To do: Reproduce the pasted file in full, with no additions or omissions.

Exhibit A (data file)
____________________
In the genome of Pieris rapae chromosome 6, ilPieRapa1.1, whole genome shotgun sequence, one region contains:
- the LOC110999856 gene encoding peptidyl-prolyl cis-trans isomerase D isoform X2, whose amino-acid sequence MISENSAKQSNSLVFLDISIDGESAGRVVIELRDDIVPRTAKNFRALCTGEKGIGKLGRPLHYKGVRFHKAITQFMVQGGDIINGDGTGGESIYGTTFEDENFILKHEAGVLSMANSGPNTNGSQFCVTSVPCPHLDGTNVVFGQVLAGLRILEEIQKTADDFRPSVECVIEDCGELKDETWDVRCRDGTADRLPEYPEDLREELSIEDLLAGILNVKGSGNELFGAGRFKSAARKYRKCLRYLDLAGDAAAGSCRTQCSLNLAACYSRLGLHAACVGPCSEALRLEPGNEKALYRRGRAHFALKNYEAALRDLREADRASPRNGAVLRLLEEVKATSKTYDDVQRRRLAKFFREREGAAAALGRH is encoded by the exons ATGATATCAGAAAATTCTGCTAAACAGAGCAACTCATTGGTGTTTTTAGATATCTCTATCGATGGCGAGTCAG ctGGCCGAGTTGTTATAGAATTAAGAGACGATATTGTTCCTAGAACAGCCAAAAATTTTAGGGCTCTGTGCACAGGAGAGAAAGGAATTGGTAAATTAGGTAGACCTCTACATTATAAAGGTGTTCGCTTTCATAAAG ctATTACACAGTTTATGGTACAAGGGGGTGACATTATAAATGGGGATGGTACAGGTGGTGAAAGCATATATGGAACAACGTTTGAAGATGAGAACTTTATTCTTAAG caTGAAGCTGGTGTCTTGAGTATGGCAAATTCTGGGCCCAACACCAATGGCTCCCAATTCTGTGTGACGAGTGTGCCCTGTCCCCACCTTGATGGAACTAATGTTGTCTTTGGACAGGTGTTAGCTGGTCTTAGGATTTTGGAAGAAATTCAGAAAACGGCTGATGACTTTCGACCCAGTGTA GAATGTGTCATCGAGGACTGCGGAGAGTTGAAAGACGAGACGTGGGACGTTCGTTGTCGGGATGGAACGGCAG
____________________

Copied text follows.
In the genome of Pieris rapae chromosome 6, ilPieRapa1.1, whole genome shotgun sequence, one region contains:
- the LOC110999856 gene encoding peptidyl-prolyl cis-trans isomerase D isoform X2, whose amino-acid sequence MISENSAKQSNSLVFLDISIDGESAGRVVIELRDDIVPRTAKNFRALCTGEKGIGKLGRPLHYKGVRFHKAITQFMVQGGDIINGDGTGGESIYGTTFEDENFILKHEAGVLSMANSGPNTNGSQFCVTSVPCPHLDGTNVVFGQVLAGLRILEEIQKTADDFRPSVECVIEDCGELKDETWDVRCRDGTADRLPEYPEDLREELSIEDLLAGILNVKGSGNELFGAGRFKSAARKYRKCLRYLDLAGDAAAGSCRTQCSLNLAACYSRLGLHAACVGPCSEALRLEPGNEKALYRRGRAHFALKNYEAALRDLREADRASPRNGAVLRLLEEVKATSKTYDDVQRRRLAKFFREREGAAAALGRH is encoded by the exons ATGATATCAGAAAATTCTGCTAAACAGAGCAACTCATTGGTGTTTTTAGATATCTCTATCGATGGCGAGTCAG ctGGCCGAGTTGTTATAGAATTAAGAGACGATATTGTTCCTAGAACAGCCAAAAATTTTAGGGCTCTGTGCACAGGAGAGAAAGGAATTGGTAAATTAGGTAGACCTCTACATTATAAAGGTGTTCGCTTTCATAAAG ctATTACACAGTTTATGGTACAAGGGGGTGACATTATAAATGGGGATGGTACAGGTGGTGAAAGCATATATGGAACAACGTTTGAAGATGAGAACTTTATTCTTAAG caTGAAGCTGGTGTCTTGAGTATGGCAAATTCTGGGCCCAACACCAATGGCTCCCAATTCTGTGTGACGAGTGTGCCCTGTCCCCACCTTGATGGAACTAATGTTGTCTTTGGACAGGTGTTAGCTGGTCTTAGGATTTTGGAAGAAATTCAGAAAACGGCTGATGACTTTCGACCCAGTGTA GAATGTGTCATCGAGGACTGCGGAGAGTTGAAAGACGAGACGTGGGACGTTCGTTGTCGGGATGGAACGGCAG